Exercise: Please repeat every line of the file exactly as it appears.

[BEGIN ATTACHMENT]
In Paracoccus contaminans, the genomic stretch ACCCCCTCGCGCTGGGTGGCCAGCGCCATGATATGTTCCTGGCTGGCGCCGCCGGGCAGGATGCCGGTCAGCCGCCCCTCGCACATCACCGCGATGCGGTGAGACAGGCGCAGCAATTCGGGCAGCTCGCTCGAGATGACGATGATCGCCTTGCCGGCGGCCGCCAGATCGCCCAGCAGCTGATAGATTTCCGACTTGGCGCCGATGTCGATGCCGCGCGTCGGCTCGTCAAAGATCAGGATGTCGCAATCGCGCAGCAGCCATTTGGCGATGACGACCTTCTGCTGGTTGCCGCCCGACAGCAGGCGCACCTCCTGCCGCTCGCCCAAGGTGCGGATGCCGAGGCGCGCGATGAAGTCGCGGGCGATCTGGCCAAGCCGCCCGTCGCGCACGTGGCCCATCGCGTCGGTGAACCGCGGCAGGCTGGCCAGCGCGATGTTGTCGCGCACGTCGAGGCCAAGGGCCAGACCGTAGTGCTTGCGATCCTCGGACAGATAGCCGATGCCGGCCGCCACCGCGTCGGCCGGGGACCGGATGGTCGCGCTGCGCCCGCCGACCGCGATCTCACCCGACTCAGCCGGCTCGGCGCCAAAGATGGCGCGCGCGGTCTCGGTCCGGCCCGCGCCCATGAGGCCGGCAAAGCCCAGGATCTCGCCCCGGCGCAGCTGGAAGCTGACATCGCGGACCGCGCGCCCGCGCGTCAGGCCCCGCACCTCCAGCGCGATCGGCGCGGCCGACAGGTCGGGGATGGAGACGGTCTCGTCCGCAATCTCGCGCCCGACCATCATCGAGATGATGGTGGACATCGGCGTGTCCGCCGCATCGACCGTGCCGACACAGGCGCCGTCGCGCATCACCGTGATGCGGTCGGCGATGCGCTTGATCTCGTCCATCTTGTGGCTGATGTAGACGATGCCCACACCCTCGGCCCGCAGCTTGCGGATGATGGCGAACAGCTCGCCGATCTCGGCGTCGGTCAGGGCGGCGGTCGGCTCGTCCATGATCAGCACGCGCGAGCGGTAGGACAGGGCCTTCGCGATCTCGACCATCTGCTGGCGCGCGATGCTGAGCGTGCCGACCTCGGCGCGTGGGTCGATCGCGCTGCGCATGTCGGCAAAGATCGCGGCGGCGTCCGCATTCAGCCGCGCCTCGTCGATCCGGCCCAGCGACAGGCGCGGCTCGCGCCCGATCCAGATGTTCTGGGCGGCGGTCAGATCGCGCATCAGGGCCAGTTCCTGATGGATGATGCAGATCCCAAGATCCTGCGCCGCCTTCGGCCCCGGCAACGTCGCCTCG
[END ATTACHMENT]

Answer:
In Paracoccus contaminans, the genomic stretch ACCCCCTCGCGCTGGGTGGCCAGCGCCATGATATGTTCCTGGCTGGCGCCGCCGGGCAGGATGCCGGTCAGCCGCCCCTCGCACATCACCGCGATGCGGTGAGACAGGCGCAGCAATTCGGGCAGCTCGCTCGAGATGACGATGATCGCCTTGCCGGCGGCCGCCAGATCGCCCAGCAGCTGATAGATTTCCGACTTGGCGCCGATGTCGATGCCGCGCGTCGGCTCGTCAAAGATCAGGATGTCGCAATCGCGCAGCAGCCATTTGGCGATGACGACCTTCTGCTGGTTGCCGCCCGACAGCAGGCGCACCTCCTGCCGCTCGCCCAAGGTGCGGATGCCGAGGCGCGCGATGAAGTCGCGGGCGATCTGGCCAAGCCGCCCGTCGCGCACGTGGCCCATCGCGTCGGTGAACCGCGGCAGGCTGGCCAGCGCGATGTTGTCGCGCACGTCGAGGCCAAGGGCCAGACCGTAGTGCTTGCGATCCTCGGACAGATAGCCGATGCCGGCCGCCACCGCGTCGGCCGGGGACCGGATGGTCGCGCTGCGCCCGCCGACCGCGATCTCACCCGACTCAGCCGGCTCGGCGCCAAAGATGGCGCGCGCGGTCTCGGTCCGGCCCGCGCCCATGAGGCCGGCAAAGCCCAGGATCTCGCCCCGGCGCAGCTGGAAGCTGACATCGCGGACCGCGCGCCCGCGCGTCAGGCCCCGCACCTCCAGCGCGATCGGCGCGGCCGACAGGTCGGGGATGGAGACGGTCTCGTCCGCAATCTCGCGCCCGACCATCATCGAGATGATGGTGGACATCGGCGTGTCCGCCGCATCGACCGTGCCGACACAGGCGCCGTCGCGCATCACCGTGATGCGGTCGGCGATGCGCTTGATCTCGTCCATCTTGTGGCTGATGTAGACGATGCCCACACCCTCGGCCCGCAGCTTGCGGATGATGGCGAACAGCTCGCCGATCTCGGCGTCGGTCAGGGCGGCGGTCGGCTCGTCCATGATCAGCACGCGCGAGCGGTAGGACAGGGCCTTCGCGATCTCGACCATCTGCTGGCGCGCGATGCTGAGCGTGCCGACCTCGGCGCGTGGGTCGATCGCGCTGCGCATGTCGGCAAAGATCGCGGCGGCGTCCGCATTCAGCCGCGCCTCGTCGATCCGGCCCAGCGACAGGCGCGGCTCGCGCCCGATCCAGATGTTCTGGGCGGCGGTCAGATCGCGCATCAGGGCCAGTTCCTGATGGATGATGCAGATCCCAAGATCCTGCGCCGCCTTCGGCCCCGGCAACGTCGCCTCG